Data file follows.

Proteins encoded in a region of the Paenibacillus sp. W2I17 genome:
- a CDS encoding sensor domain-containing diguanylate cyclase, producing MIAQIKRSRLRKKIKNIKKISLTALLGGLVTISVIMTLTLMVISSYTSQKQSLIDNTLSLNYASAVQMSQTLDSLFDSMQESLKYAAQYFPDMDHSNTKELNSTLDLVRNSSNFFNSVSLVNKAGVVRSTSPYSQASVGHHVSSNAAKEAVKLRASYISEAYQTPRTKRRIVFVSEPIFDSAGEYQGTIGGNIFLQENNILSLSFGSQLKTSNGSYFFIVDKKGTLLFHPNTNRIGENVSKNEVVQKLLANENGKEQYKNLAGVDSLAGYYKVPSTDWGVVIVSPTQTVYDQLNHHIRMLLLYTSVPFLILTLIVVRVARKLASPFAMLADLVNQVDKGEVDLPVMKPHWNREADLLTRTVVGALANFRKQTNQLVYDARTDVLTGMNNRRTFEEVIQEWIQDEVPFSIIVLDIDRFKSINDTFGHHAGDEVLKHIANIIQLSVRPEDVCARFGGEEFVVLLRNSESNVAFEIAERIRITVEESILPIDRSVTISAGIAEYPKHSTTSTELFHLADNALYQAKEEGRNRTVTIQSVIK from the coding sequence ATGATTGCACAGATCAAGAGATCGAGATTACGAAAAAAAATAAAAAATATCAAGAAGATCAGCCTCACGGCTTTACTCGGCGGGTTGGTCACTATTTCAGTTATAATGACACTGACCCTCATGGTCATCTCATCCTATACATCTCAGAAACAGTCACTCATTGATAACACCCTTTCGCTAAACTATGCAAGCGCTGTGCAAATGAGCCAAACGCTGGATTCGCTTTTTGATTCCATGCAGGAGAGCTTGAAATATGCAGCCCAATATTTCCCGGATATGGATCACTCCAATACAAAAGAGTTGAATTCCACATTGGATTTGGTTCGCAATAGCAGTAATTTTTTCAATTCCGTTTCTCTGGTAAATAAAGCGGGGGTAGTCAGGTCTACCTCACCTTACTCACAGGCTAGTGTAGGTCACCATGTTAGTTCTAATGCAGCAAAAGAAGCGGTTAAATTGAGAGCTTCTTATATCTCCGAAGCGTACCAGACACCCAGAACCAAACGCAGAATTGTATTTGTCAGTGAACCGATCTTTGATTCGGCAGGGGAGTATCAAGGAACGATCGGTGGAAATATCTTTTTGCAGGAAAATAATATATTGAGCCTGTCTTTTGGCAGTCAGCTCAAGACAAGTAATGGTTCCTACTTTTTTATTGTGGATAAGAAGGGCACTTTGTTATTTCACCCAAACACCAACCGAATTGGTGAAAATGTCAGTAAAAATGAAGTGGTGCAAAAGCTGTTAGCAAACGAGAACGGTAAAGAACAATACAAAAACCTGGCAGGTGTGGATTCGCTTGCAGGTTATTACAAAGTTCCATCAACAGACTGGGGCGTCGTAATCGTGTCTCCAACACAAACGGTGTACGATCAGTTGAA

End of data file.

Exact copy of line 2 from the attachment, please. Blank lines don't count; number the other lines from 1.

- a CDS encoding sensor domain-containing diguanylate cyclase, producing MIAQIKRSRLRKKIKNIKKISLTALLGGLVTISVIMTLTLMVISSYTSQKQSLIDNTLSLNYASAVQMSQTLDSLFDSMQESLKYAAQYFPDMDHSNTKELNSTLDLVRNSSNFFNSVSLVNKAGVVRSTSPYSQASVGHHVSSNAAKEAVKLRASYISEAYQTPRTKRRIVFVSEPIFDSAGEYQGTIGGNIFLQENNILSLSFGSQLKTSNGSYFFIVDKKGTLLFHPNTNRIGENVSKNEVVQKLLANENGKEQYKNLAGVDSLAGYYKVPSTDWGVVIVSPTQTVYDQLNHHIRMLLLYTSVPFLILTLIVVRVARKLASPFAMLADLVNQVDKGEVDLPVMKPHWNREADLLTRTVVGALANFRKQTNQLVYDARTDVLTGMNNRRTFEEVIQEWIQDEVPFSIIVLDIDRFKSINDTFGHHAGDEVLKHIANIIQLSVRPEDVCARFGGEEFVVLLRNSESNVAFEIAERIRITVEESILPIDRSVTISAGIAEYPKHSTTSTELFHLADNALYQAKEEGRNRTVTIQSVIK from the coding sequence ATGATTGCACAGATCAAGAGATCGAGATTACGAAAAAAAATAAAAAATATCAAGAAGATCAGCCTCACGGCTTTACTCGGCGGGTTGGTCACTATTTCAGTTATAATGACACTGACCCTCATGGTCATCTCATCCTATACATCTCAGAAACAGTCACTCATTGATAACACCCTTTCGCTAAACTATGCAAGCGCTGTGCAAATGAGCCAAACGCTGGATTCGCTTTTTGATTCCATGCAGGAGAGCTTGAAATATGCAGCCCAATATTTCCCGGATATGGATCACTCCAATACAAAAGAGTTGAATTCCACATTGGATTTGGTTCGCAATAGCAGTAATTTTTTCAATTCCGTTTCTCTGGTAAATAAAGCGGGGGTAGTCAGGTCTACCTCACCTTACTCACAGGCTAGTGTAGGTCACCATGTTAGTTCTAATGCAGCAAAAGAAGCGGTTAAATTGAGAGCTTCTTATATCTCCGAAGCGTACCAGACACCCAGAACCAAACGCAGAATTGTATTTGTCAGTGAACCGATCTTTGATTCGGCAGGGGAGTATCAAGGAACGATCGGTGGAAATATCTTTTTGCAGGAAAATAATATATTGAGCCTGTCTTTTGGCAGTCAGCTCAAGACAAGTAATGGTTCCTACTTTTTTATTGTGGATAAGAAGGGCACTTTGTTATTTCACCCAAACACCAACCGAATTGGTGAAAATGTCAGTAAAAATGAAGTGGTGCAAAAGCTGTTAGCAAACGAGAACGGTAAAGAACAATACAAAAACCTGGCAGGTGTGGATTCGCTTGCAGGTTATTACAAAGTTCCATCAACAGACTGGGGCGTCGTAATCGTGTCTCCAACACAAACGGTGTACGATCAGTTGAA